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Why Jim Rogers is buying what everyone else is selling

Veteran investor likes China, Japan, Russia markets

Jim Rogers, chairman of Rogers Holdings.

‘We are destroying the people who save and invest for the future.’

Jim Rogers, cofounder with George Soros of the Quantum Fund and author of the best-selling “Investment Biker,” which chronicled his investing-focused trek around the world by motorcycle, recently shared his views on global markets in a wide-ranging interview.

Since 2008 (when Rogers warned me that the stock market was going to crash), I have never heard him sound so ominous about U.S. stocks and global markets in general.

Read what Rogers has to say about U.S. markets. Then, read on for his views on gold, bonds, Greece, Japan, and China:

Sincere: So these are unusual times?

Rogers: What is happening right now is a historical anomaly. Never in the thousands of years of recorded history have we had interest rates at zero or negative. We are destroying the people who save and invest for the future. They are being wiped out at the expense of the people who bought four or five houses with no money down and no job. We are destroying the people that all societies throughout history have needed the most.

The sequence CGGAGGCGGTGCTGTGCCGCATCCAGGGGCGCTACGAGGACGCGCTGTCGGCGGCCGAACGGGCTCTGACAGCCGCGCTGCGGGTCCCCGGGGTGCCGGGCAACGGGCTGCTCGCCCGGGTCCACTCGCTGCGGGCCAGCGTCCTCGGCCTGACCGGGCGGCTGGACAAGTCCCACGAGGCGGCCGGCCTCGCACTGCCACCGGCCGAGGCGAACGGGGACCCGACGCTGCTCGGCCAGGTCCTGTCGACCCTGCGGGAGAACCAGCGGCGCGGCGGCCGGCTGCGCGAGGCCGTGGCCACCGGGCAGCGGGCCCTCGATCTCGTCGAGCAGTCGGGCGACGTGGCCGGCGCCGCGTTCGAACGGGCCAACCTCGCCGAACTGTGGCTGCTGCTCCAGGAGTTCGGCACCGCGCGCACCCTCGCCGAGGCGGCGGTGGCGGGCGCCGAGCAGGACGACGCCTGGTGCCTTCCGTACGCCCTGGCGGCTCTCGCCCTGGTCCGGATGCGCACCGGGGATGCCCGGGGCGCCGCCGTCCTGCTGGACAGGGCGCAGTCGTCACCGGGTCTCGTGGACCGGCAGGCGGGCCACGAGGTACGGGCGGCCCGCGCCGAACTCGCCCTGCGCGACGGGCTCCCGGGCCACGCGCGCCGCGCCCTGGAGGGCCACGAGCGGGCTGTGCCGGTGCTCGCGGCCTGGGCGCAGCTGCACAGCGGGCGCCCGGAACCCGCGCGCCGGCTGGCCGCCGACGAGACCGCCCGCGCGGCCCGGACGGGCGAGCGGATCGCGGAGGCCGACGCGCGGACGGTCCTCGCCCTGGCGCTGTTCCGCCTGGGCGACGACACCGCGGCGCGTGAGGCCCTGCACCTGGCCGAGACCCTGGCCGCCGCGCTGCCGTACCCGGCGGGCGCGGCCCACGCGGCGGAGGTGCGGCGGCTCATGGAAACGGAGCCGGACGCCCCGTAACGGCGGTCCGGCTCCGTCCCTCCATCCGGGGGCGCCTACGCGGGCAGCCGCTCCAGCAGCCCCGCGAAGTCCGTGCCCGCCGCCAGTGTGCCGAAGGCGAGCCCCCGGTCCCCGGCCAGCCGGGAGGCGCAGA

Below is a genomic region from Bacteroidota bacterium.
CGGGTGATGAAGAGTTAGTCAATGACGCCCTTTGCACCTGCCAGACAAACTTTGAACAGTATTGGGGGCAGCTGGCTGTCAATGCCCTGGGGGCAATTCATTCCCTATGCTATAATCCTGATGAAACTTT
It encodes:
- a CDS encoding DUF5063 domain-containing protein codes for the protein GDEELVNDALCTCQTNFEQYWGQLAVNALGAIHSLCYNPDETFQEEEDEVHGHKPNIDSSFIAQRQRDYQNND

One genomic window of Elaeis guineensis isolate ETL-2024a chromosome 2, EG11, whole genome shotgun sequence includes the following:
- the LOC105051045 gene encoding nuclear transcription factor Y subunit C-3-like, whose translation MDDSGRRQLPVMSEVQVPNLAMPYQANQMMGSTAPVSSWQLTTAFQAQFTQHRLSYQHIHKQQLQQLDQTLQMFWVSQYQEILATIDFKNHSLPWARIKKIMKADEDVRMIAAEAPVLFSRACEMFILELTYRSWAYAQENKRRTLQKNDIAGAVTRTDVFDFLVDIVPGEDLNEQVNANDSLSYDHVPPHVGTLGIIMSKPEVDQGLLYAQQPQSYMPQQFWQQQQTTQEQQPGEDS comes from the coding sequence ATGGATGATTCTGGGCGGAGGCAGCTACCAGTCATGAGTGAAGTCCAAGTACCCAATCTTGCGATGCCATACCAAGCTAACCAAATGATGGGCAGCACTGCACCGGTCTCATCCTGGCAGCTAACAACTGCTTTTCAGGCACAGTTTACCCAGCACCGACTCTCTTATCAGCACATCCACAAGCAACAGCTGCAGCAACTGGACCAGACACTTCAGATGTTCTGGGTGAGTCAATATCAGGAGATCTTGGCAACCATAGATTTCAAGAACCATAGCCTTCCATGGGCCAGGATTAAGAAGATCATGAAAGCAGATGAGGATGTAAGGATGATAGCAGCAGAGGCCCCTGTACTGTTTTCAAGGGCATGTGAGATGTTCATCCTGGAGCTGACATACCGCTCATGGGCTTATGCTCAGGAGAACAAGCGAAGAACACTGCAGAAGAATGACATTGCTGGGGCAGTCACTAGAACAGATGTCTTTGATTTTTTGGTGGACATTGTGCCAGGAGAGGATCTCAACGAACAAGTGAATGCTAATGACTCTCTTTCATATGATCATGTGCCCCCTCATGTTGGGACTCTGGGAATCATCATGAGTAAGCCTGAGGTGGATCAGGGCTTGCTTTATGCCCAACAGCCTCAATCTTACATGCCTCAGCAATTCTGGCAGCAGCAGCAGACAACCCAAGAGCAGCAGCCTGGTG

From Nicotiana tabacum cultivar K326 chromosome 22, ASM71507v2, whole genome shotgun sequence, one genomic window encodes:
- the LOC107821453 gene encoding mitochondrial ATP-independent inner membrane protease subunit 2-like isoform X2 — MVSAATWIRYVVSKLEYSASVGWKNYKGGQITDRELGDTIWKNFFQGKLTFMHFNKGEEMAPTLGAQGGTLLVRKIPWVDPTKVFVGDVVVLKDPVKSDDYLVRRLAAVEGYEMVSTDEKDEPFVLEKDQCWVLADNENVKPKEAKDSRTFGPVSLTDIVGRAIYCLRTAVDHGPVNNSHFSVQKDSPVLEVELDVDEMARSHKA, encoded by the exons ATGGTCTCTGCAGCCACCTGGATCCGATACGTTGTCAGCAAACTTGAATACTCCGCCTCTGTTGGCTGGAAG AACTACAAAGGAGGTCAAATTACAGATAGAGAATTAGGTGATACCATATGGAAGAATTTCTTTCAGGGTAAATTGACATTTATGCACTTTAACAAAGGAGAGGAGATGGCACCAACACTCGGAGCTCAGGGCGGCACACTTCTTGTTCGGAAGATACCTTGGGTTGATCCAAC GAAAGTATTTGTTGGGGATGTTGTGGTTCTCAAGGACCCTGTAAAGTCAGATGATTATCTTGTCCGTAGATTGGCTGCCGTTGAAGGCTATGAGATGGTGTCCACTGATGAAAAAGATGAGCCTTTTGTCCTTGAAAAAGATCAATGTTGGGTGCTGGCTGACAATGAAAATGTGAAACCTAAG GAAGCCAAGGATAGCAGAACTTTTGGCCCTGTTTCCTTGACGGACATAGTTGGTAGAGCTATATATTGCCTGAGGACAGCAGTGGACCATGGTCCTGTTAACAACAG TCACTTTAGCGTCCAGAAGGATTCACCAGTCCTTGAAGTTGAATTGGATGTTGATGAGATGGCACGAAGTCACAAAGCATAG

When you destroy the investing and saving group, your society, economy, and country has problems. That is what we have been doing. Think of all those people who were saving for the future. They look like fools now, and feel like fools. Their friends who borrowed money are being saved at their expense.

Is the bond market in a bubble?

Whether it’s a bubble or not we will find out one day, but it probably is. For the stock market to go down, something has to happen, and it could happen if the bond market scares the socks off everyone. The previous bear market in bonds was from 1946 to 1981. Since 1981, the bond market has been in a bull market. When bonds start going lower, and rates go higher, rates will go much, much higher. Interest rates go to levels we cannot conceive right now. I cannot tell you how high interest rates could go but in 1981 U.S. government bonds were at 15%. Right now, there is inflation, but the U.S. Bureau of Labor Statistics say there is no inflation. I don’t know where they go to shop, or where they send their kids to school, or go to baseball games. There is inflation all over the world, not just in the U.S.

‘The only thing that works is when people fail, go bankrupt, and start over.’

Write this down for June 2015: This low interest rate environment will not continue forever. Bonds could go down for a long time, which will scare the bureaucrats in the central banks. This is why we might have a 10% to 13% decline in stocks.